As readers probably are well aware by now, in late January a jury in California returned a $1.1 billion verdict for the California Institute of Technology in its patent infringement suit against Apple and Broadcom. For discussions in the media at the time, see, e.g, articles in Bloomberg, Law360, the Los Angeles Times, and Reuters. More recently, Law360 has published a couple of articles on the parties' post-trial motions, here and here.
Aside from the amount of the judgment, one thing notable about the damages award is that the defendants chose not to put on a damages case at trial. There was a good deal of skirmishing pretrial, however, about the admissibility of each sides' proposed damages experts' opinions. Recently Professor Bernard Chao sent me a copy of the district court's redacted November 21, 2019 order on damages evidence. Toward the order of the order, the court discusses the defendant's proposed methodology for apportioning the value of the technology in suit, which is interesting:
Defendants' experts conduct analyses where they count up certain things, like lines of code, and compare the total amount corresponding to the accused feature (e.g. all lines of code related to the allegedly infringing aspects of the product) to the overall total (e.g. all lines of code for the accused product). Specifically, Defendants' experts count: (1) lines of code; (2) physical die (circuit) space; (3) number of features; and (4) pages of the 802.11 standard as they correspond to the accused technology. See Docket No. 1280 at 2. Defendants' experts rely on these analyses as a basis for apportionment opinions. . . .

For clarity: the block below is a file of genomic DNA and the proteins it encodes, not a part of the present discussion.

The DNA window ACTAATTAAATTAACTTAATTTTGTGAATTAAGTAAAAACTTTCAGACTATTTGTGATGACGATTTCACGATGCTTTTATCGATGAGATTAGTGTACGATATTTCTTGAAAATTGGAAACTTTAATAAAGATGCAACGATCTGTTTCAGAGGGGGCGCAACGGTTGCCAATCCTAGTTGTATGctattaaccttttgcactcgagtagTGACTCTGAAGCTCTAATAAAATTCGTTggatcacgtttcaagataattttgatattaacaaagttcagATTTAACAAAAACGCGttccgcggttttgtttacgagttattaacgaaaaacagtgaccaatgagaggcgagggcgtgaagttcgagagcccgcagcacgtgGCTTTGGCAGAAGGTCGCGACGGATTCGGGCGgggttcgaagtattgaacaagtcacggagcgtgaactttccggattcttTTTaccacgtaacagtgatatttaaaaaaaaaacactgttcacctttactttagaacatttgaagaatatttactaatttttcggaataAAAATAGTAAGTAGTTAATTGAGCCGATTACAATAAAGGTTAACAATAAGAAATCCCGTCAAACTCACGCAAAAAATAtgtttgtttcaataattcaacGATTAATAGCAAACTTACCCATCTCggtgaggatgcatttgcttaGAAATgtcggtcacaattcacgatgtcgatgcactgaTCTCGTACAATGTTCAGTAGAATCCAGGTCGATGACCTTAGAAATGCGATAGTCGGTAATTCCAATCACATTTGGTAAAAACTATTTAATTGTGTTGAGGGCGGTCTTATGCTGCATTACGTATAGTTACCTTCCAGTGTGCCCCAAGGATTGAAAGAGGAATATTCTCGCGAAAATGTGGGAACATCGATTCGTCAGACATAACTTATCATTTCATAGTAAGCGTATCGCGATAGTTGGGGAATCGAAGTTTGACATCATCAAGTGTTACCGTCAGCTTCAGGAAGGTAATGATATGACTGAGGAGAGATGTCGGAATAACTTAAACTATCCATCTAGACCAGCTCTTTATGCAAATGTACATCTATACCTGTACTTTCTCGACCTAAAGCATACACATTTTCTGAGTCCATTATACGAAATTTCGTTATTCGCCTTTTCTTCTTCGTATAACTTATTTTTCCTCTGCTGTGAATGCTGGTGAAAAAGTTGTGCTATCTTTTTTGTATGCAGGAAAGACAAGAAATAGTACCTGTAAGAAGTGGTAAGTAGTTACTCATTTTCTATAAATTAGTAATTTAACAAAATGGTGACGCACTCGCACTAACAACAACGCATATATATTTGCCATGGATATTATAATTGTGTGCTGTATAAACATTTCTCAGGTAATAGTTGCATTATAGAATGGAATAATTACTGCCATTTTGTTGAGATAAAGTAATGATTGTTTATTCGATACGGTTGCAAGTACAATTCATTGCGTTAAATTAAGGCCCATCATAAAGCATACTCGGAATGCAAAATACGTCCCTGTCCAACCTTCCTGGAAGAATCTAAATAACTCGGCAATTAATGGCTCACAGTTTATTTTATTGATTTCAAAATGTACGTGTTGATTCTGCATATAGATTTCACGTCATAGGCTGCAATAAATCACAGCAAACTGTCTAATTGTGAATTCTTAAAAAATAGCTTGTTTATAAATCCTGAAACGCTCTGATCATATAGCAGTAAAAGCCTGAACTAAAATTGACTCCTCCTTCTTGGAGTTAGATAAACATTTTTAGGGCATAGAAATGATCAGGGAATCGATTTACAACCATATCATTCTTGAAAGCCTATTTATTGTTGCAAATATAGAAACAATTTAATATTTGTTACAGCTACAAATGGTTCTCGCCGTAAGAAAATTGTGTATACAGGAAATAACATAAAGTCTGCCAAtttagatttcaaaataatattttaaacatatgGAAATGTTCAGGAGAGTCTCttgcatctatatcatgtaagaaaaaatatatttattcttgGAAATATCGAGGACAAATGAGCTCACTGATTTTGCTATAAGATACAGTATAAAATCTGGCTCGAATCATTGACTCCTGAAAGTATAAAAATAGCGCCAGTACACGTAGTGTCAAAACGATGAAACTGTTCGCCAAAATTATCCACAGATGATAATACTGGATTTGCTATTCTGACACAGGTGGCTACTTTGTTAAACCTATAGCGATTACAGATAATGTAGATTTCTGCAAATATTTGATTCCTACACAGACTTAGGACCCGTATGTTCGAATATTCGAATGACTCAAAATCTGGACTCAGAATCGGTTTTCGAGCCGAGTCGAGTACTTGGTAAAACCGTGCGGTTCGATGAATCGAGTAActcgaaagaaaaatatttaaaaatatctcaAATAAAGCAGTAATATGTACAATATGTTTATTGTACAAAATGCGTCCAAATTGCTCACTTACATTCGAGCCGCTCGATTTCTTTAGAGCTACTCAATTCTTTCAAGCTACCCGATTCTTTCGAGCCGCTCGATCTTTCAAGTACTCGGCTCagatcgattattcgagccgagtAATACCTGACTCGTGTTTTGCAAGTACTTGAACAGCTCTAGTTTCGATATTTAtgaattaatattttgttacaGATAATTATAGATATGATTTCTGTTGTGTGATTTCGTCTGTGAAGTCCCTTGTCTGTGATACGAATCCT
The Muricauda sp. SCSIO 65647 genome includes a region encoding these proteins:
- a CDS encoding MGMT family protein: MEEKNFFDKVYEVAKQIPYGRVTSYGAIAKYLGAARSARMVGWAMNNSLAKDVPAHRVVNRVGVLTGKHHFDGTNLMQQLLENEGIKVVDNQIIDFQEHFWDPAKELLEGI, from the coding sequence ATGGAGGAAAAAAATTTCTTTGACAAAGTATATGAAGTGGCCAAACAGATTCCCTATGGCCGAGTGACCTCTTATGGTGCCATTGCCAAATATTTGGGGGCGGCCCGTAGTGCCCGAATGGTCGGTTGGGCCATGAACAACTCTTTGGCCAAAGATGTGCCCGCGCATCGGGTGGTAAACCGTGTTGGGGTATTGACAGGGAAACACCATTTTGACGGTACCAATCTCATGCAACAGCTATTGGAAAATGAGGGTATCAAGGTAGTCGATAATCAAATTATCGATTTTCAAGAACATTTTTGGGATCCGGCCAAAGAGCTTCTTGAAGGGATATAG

The Court agrees with Plaintiff that, whether or not other courts have accepted such counting methodologies as a reasonable input for determining proper apportionment, the opinions offered by Defendants' experts are not adequately tied to the circumstances of this case and, as presented, must be excluded. . . .
The Court particularly agrees with Plaintiff that source code line counting in this case is especially unsound given that different programming languages are involved for different code included in the overall decoder product.
The court left open the possibility that the use of methods (1), (2), and (3) might be permissible if better tied to the facts, but rejected method (4) outright.
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